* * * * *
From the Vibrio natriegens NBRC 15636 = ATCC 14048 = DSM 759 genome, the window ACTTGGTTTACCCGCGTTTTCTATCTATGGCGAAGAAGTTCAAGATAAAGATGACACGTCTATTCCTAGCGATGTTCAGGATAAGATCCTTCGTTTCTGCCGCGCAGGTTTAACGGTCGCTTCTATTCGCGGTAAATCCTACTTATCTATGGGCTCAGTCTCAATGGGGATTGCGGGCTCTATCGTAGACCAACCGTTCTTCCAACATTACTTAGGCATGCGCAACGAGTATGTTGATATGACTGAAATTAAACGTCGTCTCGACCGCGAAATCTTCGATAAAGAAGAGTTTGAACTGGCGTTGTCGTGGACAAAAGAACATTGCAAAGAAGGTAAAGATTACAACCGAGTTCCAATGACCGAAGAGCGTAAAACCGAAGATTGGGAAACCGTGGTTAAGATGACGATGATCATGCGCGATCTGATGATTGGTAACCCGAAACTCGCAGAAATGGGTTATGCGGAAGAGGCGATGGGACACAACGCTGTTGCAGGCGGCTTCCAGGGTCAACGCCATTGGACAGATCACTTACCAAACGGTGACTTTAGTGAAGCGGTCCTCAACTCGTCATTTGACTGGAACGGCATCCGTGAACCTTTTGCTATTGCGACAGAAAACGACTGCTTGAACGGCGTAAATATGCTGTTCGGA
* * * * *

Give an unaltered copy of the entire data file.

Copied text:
From the Vibrio natriegens NBRC 15636 = ATCC 14048 = DSM 759 genome, the window ACTTGGTTTACCCGCGTTTTCTATCTATGGCGAAGAAGTTCAAGATAAAGATGACACGTCTATTCCTAGCGATGTTCAGGATAAGATCCTTCGTTTCTGCCGCGCAGGTTTAACGGTCGCTTCTATTCGCGGTAAATCCTACTTATCTATGGGCTCAGTCTCAATGGGGATTGCGGGCTCTATCGTAGACCAACCGTTCTTCCAACATTACTTAGGCATGCGCAACGAGTATGTTGATATGACTGAAATTAAACGTCGTCTCGACCGCGAAATCTTCGATAAAGAAGAGTTTGAACTGGCGTTGTCGTGGACAAAAGAACATTGCAAAGAAGGTAAAGATTACAACCGAGTTCCAATGACCGAAGAGCGTAAAACCGAAGATTGGGAAACCGTGGTTAAGATGACGATGATCATGCGCGATCTGATGATTGGTAACCCGAAACTCGCAGAAATGGGTTATGCGGAAGAGGCGATGGGACACAACGCTGTTGCAGGCGGCTTCCAGGGTCAACGCCATTGGACAGATCACTTACCAAACGGTGACTTTAGTGAAGCGGTCCTCAACTCGTCATTTGACTGGAACGGCATCCGTGAACCTTTTGCTATTGCGACAGAAAACGACTGCTTGAACGGCGTAAATATGCTGTTCGGA